2011-09-10 / Front Page

Pop Goes the Festival

Extreme heat affects Sweet Corn Festival attendance
By Scott Rawdon


Photos by Charles Prince Photos by Charles Prince MILLERSPORT – Blame it on the sun. John Yorde, Millersport Sweet Corn Festival marketing chairman, said the festival, which usually boasts 250,000 to 350,000 visitors per year, hosted between 175,000 to 200,000 this year. “The whole thing had to do with the heat,” he said. While Wednesday and Thursday were beautiful days, Friday and especially Saturday were absolutely sweltering. Yorde said heat ruined people’s appetites and the food booths found themselves with plenty of extra supplies by the time the festival closed down Saturday night.

“We had lots of advertising coverage,” said Yorde, who’s certain the attendance would’ve fared far better Labor Day weekend had Mother Nature cooperated a little more. And, of course, even a less than perfect day at the Sweet Corn Festival is still a lot of fun. Yorde said Wednesday’s Sweet Corn Festival parade was a highlight of the weekend. “It sets the pace for the rest of the week,” he said. Yorde was also proud of this year’s entertainment-- country music artists Joe Diffie and John Michael Montgomery. He said booking entertainment is similar to buying a car. A person can spend just enough to buy a vehicle that will take him or her from Point A to Point B, or someone can buy something truly spectacular and fun that demands attention. The festival is trying to book acts with the latter in mind. “People don’t realize the quality of the entertainment,” he said, adding that acts the quality of this year’s command nearly $40,000. “That’s the new direction we’re trying to head,” said Yorde. Festival visitors can expect more famous acts in the upcoming years.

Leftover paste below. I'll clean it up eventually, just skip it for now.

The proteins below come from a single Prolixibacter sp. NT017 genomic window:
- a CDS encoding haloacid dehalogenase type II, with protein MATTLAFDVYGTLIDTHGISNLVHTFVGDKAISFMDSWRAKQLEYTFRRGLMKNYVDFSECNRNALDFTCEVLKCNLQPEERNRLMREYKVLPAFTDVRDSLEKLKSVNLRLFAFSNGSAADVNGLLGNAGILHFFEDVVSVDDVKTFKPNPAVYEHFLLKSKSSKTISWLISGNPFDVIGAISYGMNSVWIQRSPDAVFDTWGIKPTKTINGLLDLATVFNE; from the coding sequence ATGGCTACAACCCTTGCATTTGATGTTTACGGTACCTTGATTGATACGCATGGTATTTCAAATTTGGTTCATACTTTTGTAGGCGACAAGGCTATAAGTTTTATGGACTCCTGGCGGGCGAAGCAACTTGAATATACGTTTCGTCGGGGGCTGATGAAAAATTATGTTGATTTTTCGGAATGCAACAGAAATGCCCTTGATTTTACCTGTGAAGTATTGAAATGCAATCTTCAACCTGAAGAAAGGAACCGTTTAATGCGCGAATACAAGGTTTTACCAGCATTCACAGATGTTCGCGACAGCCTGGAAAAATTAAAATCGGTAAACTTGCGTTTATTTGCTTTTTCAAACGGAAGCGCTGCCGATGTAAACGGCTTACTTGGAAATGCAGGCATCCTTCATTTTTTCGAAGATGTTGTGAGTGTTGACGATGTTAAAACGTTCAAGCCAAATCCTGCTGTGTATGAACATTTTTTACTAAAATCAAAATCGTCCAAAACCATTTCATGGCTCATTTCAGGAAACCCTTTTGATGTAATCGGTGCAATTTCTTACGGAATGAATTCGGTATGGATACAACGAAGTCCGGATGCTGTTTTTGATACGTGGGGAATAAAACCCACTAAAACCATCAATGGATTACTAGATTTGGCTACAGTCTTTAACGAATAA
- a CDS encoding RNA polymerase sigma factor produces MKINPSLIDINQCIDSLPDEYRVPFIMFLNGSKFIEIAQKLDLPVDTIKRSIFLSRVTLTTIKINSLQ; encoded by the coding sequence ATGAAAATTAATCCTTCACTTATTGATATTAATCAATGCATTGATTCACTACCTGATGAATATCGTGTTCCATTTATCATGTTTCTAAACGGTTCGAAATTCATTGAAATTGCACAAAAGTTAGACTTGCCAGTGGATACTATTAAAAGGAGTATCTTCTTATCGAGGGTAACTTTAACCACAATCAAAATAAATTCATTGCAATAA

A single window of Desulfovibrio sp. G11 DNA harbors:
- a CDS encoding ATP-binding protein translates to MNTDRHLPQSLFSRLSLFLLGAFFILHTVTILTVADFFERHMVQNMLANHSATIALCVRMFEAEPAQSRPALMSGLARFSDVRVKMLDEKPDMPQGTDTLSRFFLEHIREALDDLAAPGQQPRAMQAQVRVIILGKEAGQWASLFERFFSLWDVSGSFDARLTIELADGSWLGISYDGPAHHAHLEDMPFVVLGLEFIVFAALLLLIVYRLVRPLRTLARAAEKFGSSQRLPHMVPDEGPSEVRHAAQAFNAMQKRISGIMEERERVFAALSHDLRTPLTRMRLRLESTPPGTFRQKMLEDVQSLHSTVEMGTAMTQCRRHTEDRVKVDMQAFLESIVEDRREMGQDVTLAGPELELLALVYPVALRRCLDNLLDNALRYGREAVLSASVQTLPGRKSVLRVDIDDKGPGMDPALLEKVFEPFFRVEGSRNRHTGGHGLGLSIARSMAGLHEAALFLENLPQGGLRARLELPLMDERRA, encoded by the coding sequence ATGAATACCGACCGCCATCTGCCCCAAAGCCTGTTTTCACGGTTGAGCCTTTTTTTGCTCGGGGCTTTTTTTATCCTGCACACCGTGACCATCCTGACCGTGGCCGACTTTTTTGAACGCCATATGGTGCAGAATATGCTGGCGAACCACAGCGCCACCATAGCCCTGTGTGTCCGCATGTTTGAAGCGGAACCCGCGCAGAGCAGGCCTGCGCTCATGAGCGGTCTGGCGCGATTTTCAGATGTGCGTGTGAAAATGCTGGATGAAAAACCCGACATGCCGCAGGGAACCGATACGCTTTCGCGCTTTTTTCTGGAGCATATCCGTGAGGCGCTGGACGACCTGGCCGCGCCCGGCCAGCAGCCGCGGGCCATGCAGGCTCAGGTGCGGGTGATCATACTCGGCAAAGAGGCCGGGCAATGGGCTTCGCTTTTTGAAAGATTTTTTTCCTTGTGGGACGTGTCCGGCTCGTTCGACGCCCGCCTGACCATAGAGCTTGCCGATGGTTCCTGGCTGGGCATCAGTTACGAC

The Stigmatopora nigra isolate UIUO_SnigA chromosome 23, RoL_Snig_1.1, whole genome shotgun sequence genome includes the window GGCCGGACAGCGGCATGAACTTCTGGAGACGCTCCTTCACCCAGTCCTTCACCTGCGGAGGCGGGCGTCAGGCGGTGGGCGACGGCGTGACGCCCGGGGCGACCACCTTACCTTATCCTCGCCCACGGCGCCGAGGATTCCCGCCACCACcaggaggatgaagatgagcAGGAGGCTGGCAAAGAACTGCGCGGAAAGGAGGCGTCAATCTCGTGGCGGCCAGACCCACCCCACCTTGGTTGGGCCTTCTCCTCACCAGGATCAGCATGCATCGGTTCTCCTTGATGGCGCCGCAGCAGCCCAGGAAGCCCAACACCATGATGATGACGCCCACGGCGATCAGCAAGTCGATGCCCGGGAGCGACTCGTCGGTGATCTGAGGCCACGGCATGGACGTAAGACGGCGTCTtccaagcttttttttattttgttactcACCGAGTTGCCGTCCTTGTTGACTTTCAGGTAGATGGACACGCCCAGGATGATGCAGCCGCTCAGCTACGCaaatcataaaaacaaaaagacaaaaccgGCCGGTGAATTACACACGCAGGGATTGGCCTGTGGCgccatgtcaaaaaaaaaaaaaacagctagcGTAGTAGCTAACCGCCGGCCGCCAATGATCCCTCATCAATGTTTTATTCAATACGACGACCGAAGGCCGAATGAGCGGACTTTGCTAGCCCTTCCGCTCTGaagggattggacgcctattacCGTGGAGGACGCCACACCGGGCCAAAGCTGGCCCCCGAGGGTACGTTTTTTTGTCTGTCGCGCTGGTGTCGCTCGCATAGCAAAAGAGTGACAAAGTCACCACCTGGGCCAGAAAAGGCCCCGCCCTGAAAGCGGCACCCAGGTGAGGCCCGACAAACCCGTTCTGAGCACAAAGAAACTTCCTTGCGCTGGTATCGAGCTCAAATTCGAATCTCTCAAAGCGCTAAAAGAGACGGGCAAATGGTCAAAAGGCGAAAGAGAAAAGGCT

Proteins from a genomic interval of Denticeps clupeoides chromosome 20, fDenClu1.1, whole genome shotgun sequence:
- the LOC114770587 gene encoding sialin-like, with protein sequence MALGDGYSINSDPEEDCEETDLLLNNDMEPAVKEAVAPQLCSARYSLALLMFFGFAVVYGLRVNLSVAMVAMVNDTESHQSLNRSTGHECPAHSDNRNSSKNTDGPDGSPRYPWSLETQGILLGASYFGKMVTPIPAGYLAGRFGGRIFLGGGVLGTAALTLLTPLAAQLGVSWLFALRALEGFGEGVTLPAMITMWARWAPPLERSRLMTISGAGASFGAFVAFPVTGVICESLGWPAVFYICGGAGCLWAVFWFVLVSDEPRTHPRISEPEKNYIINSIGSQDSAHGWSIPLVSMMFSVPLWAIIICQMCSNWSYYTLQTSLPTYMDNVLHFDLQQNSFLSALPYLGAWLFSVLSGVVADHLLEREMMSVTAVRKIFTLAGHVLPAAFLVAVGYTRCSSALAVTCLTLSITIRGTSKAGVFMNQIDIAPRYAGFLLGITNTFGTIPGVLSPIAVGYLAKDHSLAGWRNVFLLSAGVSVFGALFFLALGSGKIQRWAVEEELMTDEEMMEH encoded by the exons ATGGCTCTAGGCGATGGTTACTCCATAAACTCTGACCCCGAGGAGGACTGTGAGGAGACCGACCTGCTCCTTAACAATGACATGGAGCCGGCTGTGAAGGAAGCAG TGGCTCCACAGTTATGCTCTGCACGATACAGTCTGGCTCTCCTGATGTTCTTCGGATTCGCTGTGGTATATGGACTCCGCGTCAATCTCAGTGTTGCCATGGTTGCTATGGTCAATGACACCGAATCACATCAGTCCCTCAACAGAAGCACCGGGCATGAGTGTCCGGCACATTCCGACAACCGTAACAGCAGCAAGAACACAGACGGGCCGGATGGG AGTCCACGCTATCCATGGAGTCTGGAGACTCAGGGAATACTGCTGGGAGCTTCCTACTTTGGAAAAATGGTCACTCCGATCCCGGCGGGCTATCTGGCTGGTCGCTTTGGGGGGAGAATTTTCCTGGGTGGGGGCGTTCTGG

Yorde has difficulty naming his favorite part of the festival. “I like it all; there’s something there for everyone,” he said. “I just have fun doing the whole thing.” Yorde said the festival board is already working on booking acts for next year and negotiating contracts for rides and other features. “It never stops,” he said.








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